Individuals behaved consistently across the three experimental contexts (conspecific, foraging, novel object) on any given test day, which was reflected by strong correlation coefficients and high measures of repeatability (Tables 2, 3 and 4). For example, an individual that aggressively attacked the crab stimulus on day 1 (i.e. quick approach, high levels of movement, touched the stimulus many times) was also relatively aggressive towards the conspecific and the novel object on day 1. The gloomy octopus therefore satisfies part of our definition of personality, which is that interindividual differences in behaviour are consistent across multiple contexts (Biro and Stamps, 2008; Kurvers et al., 2009).
In marked contrast, none of the personality traits were repeatable over time (Table 5). An individual that was bold, aggressive and exploratory on day 1 was just as likely to have been shy, submissive and stationary in the same context on day 2. Although personality traits can change with time or experience, the relative ranks of individuals should remain the same (Réale et al., 2007). As subjects did not meet this requirement, they violated a key requirement of personality, which is that personality traits are consistent over time. This suggests that the gloomy octopus does not have personality but, rather, that it has an ‘episodic’ personality.
The negative results obtained from the repeatability analysis were not simply a result of insufficient statistical power. Indeed, power analysis revealed that a sample of only 24 individuals would be necessary to detect a moderate effect (correlation coefficient of 0.7) with a power of 0.8 (two-way test, α=0.05). Furthermore, our comparisons of behaviour across contexts within the same day involved precisely the same sample of subjects, yet all of the 18 correlations in that analysis were statistically significant (Tables 2, 3 and 4). In comparison, none of the 18 correlations in the repeatability analysis were statistically significant (Table 5), suggesting that octopus behaviours were genuinely inconsistent over multiple test days.
Low repeatability also cannot be attributed readily to our experimental design. For example, a possible explanation for episodic personality is that subjects' motivational states varied from one day to the next, perhaps as a function of varying levels of hunger. This seems unlikely, however, because behaviours expressed in each experimental context on any given day were corrected for baseline behaviour observed in the control treatment on that same day. Finally, low repeatability can occur when the environment in which the repeated measures are obtained is highly variable (Réale et al., 2007). Again, this seems unlikely, as our test apparatus and experimental stimuli were stringently controlled.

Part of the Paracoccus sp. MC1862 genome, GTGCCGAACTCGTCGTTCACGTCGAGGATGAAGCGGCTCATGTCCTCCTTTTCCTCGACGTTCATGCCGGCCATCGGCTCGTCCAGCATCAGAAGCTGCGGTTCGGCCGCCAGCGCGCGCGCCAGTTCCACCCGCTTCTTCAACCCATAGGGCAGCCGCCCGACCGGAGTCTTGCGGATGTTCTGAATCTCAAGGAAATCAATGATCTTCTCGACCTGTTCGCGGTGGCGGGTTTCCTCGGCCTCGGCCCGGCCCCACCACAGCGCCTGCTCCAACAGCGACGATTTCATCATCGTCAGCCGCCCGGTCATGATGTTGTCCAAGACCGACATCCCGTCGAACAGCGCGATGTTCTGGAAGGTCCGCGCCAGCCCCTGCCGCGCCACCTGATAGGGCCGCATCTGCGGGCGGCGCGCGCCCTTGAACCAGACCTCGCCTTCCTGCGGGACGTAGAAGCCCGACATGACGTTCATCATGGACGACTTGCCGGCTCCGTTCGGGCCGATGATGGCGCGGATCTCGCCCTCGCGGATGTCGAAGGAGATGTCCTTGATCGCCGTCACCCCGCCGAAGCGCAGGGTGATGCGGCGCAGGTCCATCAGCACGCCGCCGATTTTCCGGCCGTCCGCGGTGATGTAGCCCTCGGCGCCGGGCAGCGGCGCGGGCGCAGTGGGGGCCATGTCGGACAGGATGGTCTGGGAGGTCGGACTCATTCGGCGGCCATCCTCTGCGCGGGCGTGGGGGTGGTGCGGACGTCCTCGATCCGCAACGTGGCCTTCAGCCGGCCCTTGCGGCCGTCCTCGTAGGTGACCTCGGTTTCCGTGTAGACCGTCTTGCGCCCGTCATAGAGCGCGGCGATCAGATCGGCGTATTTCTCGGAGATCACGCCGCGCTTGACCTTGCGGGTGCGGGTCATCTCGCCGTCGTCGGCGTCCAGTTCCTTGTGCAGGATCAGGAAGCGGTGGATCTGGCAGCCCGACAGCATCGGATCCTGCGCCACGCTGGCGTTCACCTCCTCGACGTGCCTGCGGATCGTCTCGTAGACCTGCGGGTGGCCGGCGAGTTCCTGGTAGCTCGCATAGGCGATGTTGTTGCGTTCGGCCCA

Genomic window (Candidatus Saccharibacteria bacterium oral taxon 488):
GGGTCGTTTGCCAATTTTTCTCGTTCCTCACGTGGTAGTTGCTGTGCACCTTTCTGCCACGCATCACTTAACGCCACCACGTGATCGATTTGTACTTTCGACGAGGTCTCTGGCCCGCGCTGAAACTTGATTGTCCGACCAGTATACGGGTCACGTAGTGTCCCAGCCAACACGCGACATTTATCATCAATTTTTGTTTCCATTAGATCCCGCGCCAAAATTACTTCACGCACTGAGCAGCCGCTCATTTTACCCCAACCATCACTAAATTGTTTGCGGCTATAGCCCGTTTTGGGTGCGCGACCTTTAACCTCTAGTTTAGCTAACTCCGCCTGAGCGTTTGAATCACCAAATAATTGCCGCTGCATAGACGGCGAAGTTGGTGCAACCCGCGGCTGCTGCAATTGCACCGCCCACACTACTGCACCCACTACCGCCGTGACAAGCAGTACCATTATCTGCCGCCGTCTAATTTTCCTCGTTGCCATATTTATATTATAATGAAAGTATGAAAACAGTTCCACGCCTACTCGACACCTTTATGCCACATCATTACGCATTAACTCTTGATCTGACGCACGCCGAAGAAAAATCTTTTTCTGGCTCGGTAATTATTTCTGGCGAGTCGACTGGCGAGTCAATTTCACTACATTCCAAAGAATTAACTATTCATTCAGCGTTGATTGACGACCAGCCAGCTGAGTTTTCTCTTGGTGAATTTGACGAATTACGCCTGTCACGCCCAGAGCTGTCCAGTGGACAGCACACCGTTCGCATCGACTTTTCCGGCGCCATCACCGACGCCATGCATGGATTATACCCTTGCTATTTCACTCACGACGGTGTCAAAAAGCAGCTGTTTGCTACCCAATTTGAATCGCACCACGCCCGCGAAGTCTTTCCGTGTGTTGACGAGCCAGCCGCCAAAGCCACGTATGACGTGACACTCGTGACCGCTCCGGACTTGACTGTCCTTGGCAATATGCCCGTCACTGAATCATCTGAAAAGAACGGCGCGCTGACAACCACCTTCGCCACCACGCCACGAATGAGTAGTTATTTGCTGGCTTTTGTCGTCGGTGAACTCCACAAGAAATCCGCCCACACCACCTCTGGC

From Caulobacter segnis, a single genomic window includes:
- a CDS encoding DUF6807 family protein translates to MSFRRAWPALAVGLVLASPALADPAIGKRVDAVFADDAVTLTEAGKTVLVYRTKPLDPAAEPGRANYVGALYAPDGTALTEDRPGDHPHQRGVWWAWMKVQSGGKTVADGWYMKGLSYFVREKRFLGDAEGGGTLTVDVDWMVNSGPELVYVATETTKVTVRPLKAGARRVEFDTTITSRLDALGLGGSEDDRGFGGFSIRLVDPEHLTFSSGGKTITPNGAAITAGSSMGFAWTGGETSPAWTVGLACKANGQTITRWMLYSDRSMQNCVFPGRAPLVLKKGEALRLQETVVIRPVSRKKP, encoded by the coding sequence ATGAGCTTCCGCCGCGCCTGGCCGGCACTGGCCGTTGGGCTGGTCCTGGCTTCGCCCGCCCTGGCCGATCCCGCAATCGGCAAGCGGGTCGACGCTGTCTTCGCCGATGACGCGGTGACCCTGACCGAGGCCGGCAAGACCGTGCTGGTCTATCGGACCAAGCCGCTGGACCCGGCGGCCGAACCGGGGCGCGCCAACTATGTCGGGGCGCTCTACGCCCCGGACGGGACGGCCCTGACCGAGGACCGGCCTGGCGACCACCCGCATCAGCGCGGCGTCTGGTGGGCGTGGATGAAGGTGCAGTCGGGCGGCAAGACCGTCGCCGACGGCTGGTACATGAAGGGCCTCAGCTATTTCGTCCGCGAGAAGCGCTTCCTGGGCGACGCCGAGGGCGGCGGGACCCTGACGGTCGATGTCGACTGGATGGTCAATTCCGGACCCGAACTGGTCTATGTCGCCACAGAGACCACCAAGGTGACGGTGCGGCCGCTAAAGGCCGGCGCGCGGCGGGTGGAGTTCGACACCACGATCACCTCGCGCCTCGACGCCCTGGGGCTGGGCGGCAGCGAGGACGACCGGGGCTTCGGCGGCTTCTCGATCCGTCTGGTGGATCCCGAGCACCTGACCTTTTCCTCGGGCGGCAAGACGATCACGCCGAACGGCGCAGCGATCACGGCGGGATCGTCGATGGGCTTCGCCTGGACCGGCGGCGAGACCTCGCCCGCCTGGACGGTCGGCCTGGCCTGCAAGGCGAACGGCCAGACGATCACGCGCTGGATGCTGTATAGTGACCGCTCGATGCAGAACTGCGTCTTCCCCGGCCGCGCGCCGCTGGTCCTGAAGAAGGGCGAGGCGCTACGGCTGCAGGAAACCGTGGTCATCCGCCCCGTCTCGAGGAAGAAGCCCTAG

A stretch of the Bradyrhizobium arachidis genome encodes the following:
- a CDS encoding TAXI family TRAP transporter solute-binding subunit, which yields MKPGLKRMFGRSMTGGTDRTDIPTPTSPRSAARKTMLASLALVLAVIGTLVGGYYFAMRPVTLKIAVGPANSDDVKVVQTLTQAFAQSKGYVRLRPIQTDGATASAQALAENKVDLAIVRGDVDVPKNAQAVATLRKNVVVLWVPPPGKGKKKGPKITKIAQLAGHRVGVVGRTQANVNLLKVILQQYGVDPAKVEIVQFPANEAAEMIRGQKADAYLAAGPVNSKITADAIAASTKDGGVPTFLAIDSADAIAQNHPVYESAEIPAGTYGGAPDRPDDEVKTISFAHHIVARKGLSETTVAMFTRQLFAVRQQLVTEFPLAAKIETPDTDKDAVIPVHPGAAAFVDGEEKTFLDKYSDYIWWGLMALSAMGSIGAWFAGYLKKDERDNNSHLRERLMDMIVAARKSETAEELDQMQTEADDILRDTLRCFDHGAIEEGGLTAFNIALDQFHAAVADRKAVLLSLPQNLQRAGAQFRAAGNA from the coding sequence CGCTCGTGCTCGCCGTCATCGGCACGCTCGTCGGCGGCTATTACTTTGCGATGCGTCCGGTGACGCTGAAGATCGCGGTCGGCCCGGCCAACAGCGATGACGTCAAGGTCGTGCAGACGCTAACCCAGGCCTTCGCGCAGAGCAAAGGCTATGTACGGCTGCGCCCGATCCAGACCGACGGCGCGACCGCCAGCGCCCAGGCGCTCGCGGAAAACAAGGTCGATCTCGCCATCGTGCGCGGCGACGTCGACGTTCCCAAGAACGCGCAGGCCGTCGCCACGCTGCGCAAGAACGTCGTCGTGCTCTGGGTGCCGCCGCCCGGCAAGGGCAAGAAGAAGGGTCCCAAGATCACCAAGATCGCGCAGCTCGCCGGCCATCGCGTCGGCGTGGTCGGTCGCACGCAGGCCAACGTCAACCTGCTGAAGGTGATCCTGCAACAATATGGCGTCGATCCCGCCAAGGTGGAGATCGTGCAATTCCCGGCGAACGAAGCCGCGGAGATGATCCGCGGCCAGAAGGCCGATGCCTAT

Some previous studies of personality have shown that individuals' behaviours are correlated only in certain contexts and only over certain periods of time. For example, it has been shown that octopus' behaviour in response to alerting, threatening and feeding tests could be reduced into principal components that represented broader dimensions of personality but, as in our study, these were not consistent over the 2 week test period (Mather and Anderson, 1993). Similarly, adult dumpling squid displayed context-specific personality traits during feeding and threat tests, but these traits were repeatable only in the threat tests (Sinn and Moltschaniwskyj, 2005). Furthermore, over the entire lifetime of the dumpling squid, personality traits were consistent both before (up to 9 weeks of age) and after sexual maturation (after 16 weeks of age) (Sinn et al., 2007). But, during sexual maturation, from 9 to 12 weeks of age, the degree of consistency varied significantly among different personality types (Sinn et al., 2007). Finally, in stickleback (Gasterosteus aculeatus), personality type also decouples over time. Similar to the gloomy octopus, the stickleback may be aggressive, bold and active at one point in time but later in life the same individual may express a completely different personality (Bell and Stamps, 2004). Thus, some species show stability of personality over time, whereas others show no stability over time, or stability only in certain life phases.